The Ups And Downs Of This Method Of Spinal Anesthesia

To epi or not to epi? Here's a look at the ups and downs of this method of spinal anesthesia.
Chart from The American Society of Anesthesiologists

  • Usually provides excellent pain relief
  • Small amount of medication is used, so you remain alert
  • Not very much medication reaches the baby
  • Safer than general anesthesia, if cesarean section is required


  • May provide inadequate or patchy pain relief
  • Necessitates immobility, precluding walking or other movement that may help labor's progress
  • Decreased pushing urge and ability
  • Possible shivering, itching
  • Usually requires urinary catheterization
  • Requires continuous monitoring to detect complications and/or progress
  • Reduces experience of birth; mother becomes observer instead of full participant

    Risks to the mother

  • Fever
  • Serious drop in blood pressure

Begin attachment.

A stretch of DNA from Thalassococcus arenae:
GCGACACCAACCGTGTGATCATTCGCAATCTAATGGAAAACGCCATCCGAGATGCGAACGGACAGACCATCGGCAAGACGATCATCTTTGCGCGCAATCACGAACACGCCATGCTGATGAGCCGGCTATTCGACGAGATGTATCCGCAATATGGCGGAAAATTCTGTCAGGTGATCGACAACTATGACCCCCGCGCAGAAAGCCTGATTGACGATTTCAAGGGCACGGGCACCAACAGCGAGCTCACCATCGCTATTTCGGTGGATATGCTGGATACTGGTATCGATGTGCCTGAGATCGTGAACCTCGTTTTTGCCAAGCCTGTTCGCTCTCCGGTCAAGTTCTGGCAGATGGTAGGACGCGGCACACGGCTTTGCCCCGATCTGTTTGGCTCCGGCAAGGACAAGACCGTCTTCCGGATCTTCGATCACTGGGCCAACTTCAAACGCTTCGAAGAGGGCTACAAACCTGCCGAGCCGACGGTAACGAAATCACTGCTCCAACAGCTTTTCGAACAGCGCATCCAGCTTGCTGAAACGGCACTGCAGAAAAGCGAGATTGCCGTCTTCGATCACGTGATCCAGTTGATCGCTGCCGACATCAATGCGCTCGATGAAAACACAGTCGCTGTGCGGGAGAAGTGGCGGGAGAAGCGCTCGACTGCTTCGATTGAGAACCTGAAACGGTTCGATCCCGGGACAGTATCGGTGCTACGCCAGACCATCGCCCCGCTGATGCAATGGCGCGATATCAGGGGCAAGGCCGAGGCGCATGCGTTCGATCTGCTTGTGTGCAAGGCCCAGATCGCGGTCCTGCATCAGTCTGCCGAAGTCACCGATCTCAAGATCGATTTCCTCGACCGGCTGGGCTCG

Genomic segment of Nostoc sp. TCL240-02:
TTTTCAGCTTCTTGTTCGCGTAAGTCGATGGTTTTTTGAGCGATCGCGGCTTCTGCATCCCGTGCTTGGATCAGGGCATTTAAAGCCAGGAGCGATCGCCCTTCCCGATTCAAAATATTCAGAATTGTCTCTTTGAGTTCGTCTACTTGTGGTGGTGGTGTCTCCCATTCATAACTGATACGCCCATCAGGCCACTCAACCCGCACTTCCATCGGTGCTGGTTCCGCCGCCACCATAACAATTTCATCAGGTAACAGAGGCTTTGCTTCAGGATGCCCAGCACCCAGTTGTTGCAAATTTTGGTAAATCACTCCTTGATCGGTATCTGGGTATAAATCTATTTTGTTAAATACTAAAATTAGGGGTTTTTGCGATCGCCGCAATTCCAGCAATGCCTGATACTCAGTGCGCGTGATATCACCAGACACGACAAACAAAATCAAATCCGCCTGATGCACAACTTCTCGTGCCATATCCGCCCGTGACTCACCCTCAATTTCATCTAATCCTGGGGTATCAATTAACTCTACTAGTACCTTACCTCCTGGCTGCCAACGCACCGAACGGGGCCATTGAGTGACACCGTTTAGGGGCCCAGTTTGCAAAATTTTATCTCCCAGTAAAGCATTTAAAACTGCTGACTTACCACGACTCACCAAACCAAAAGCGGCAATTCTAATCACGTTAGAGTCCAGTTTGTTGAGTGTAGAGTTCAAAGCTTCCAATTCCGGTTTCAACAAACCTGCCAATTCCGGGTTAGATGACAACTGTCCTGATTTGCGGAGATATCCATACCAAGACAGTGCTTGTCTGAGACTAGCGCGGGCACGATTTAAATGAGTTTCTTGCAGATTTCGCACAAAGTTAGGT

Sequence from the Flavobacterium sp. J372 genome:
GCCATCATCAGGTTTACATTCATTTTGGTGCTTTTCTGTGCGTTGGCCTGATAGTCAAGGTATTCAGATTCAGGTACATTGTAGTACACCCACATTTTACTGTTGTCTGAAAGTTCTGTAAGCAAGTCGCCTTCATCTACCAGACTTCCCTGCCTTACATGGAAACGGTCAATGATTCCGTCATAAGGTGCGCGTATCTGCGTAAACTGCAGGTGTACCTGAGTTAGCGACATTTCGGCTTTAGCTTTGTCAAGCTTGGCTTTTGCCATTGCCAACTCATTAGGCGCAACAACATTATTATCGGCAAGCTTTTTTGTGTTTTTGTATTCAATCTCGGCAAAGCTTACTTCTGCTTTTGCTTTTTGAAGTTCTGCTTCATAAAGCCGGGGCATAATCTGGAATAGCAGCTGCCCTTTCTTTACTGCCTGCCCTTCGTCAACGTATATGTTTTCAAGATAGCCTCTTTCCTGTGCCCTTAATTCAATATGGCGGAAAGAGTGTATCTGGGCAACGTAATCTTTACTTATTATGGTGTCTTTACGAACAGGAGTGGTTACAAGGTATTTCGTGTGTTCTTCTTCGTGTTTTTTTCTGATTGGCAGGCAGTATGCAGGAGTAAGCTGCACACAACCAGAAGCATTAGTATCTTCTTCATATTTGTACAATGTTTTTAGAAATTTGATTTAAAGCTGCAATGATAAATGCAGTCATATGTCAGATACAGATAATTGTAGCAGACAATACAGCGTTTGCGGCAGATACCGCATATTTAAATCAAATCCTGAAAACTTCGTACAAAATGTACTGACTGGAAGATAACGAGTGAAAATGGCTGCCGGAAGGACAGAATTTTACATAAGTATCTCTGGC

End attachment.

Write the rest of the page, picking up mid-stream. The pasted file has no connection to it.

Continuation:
• Malpresentation or malposition
  • Since it may interfere with progress, increased need for Pitocin
  • Increased need for forceps and vacuum
  • Increased need for cesarean section
  • Severe postbirth headache
  • Long-term backache
  • Severe complications are very rare but include paralysis and death

    Risks to the baby

  • Medication crosses placenta
  • Septic workup and NICU care if maternal fever develops
  • Complications due to forceps, vacuum or cesarean section delivery
  • Respiratory depression
  • Increased likelihood of fetal distress due to mother's low blood pressure
  • Short-term neurobehavioral changes, including irritability and
  • Tags: anesthesia

    recommended for you